Donald Horowitz, the James B. Duke Professor Emeritus of Law and Political Science, is the co-editor, with Helen Ting, of Electoral Reform and Democracy in Malaysia, (Copenhagen: Nordic Institute of Asian Studies Press, 2023). The book offers scholarly perspectives on an array of electoral reform issues pertinent to the situation in Malaysia, where proposed reforms were stalled by political unrest, and wherever else the matter is under consideration, particularly in countries transitioning from authoritarianism. Horowitz, who has written extensively on electoral systems, ethnic conflict and accommodation, and constitutional design, also contributed a chapter titled “Electoral System Reform” to the volume and co-wrote the Introduction and Afterword.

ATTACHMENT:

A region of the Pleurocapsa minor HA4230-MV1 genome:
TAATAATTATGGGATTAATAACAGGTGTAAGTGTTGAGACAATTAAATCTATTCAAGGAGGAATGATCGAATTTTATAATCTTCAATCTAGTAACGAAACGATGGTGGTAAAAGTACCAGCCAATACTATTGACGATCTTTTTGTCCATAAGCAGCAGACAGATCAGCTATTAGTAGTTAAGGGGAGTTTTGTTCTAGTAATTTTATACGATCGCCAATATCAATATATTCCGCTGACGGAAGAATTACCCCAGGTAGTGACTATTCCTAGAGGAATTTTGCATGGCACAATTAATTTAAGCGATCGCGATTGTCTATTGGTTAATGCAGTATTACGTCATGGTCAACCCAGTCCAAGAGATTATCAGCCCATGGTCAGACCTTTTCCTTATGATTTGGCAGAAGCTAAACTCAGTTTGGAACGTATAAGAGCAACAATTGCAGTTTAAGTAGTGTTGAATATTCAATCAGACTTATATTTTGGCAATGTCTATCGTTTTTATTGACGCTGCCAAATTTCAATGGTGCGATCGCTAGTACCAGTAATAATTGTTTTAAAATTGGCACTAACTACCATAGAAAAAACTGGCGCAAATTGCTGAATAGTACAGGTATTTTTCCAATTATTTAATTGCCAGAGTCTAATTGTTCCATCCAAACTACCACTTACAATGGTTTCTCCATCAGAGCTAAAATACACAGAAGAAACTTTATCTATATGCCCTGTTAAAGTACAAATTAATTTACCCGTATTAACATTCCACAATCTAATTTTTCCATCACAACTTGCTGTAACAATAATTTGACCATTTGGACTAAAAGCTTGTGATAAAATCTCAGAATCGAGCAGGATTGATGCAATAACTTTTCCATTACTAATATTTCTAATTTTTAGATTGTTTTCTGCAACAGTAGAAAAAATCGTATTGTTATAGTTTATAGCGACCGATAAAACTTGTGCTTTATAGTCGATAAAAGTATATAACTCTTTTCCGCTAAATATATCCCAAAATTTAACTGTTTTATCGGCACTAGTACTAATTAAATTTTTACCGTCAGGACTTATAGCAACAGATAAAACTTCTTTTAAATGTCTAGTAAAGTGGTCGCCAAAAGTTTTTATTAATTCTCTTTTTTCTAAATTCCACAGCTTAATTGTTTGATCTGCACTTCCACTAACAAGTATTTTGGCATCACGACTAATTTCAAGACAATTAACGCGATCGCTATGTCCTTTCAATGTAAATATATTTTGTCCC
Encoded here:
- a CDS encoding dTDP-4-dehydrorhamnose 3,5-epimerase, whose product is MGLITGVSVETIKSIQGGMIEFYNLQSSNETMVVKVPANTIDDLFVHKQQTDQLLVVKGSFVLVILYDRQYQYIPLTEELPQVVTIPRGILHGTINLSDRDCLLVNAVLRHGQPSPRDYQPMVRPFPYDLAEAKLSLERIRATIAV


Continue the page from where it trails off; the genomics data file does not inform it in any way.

In a posthumous honor for Professor Emeritus Walter Dellinger, who died in February 2022, North Carolina Attorney General Josh Stein named fellowship opportunities in the Attorney General’s office the Walter E. Dellinger III Memorial Fellowship Program. The program hosts two fellows at the North Carolina Department of Justice, one in the solicitor general’s office and another in the general counsel’s office.
Dellinger, the Douglas B. Maggs Professor Emeritus of Law, served in a variety of roles in the federal government, including as assistant attorney general in charge of the Office of Legal Counsel and acting solicitor general of the United States. Dellinger also represented the State of North Carolina in several important cases, including three cases in the U.S. Supreme Court.
“I can think of no better inspiration for young lawyers than Walter Dellinger,” Stein said in a statement announcing the program on May 23. “Walter was a brilliant lawyer, but perhaps more importantly he was a kind and engaging man. I feel lucky to have been a friend. I hope naming this fellowship after Walter will inspire another generation of dedicated public servants.”